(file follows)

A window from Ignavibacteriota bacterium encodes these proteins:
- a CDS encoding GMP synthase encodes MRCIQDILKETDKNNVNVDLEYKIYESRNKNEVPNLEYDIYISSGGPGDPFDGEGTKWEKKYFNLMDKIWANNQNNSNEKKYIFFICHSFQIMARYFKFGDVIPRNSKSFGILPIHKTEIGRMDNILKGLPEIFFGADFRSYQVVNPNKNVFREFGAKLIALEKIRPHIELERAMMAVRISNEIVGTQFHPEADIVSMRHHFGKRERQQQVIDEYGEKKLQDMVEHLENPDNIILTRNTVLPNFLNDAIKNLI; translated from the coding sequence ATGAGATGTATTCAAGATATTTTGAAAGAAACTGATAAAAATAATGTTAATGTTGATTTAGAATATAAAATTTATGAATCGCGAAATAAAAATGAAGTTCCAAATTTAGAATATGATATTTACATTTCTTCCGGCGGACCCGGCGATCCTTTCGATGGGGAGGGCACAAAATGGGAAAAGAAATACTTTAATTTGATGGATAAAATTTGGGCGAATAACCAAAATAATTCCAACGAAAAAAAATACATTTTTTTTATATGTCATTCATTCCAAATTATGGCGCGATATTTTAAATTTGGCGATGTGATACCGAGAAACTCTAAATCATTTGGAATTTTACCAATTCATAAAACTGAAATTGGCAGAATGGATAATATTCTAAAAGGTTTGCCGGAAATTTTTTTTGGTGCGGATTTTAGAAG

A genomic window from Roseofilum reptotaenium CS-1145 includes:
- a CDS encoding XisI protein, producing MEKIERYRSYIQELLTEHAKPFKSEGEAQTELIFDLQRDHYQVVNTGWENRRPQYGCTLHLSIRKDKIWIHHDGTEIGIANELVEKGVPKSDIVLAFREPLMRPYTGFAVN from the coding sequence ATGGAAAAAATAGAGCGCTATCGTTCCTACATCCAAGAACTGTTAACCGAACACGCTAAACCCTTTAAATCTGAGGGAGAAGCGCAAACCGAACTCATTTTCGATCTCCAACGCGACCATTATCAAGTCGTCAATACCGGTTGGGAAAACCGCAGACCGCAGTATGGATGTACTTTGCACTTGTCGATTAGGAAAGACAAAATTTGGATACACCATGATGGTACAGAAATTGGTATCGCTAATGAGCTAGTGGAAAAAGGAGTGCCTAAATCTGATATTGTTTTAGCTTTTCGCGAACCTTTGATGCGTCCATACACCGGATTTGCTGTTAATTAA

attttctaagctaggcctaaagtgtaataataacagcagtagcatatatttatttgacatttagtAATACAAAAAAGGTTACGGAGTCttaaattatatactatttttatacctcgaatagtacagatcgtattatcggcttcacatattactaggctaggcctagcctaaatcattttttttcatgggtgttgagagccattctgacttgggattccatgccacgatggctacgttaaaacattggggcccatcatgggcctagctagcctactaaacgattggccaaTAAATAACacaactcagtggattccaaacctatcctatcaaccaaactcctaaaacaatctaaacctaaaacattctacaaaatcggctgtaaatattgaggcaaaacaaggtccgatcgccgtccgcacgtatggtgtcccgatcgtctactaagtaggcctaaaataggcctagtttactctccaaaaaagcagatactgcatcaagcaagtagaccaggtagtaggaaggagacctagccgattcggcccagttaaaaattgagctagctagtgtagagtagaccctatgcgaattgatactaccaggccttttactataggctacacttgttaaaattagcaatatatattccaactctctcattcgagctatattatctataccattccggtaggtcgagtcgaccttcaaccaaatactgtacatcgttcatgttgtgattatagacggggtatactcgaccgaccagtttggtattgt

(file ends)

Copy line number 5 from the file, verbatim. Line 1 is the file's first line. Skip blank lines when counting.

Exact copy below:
attttctaagctaggcctaaagtgtaataataacagcagtagcatatatttatttgacatttagtAATACAAAAAAGGTTACGGAGTCttaaattatatactatttttatacctcgaatagtacagatcgtattatcggcttcacatattactaggctaggcctagcctaaatcattttttttcatgggtgttgagagccattctgacttgggattccatgccacgatggctacgttaaaacattggggcccatcatgggcctagctagcctactaaacgattggccaaTAAATAACacaactcagtggattccaaacctatcctatcaaccaaactcctaaaacaatctaaacctaaaacattctacaaaatcggctgtaaatattgaggcaaaacaaggtccgatcgccgtccgcacgtatggtgtcccgatcgtctactaagtaggcctaaaataggcctagtttactctccaaaaaagcagatactgcatcaagcaagtagaccaggtagtaggaaggagacctagccgattcggcccagttaaaaattgagctagctagtgtagagtagaccctatgcgaattgatactaccaggccttttactataggctacacttgttaaaattagcaatatatattccaactctctcattcgagctatattatctataccattccggtaggtcgagtcgaccttcaaccaaatactgtacatcgttcatgttgtgattatagacggggtatactcgaccgaccagtttggtattgt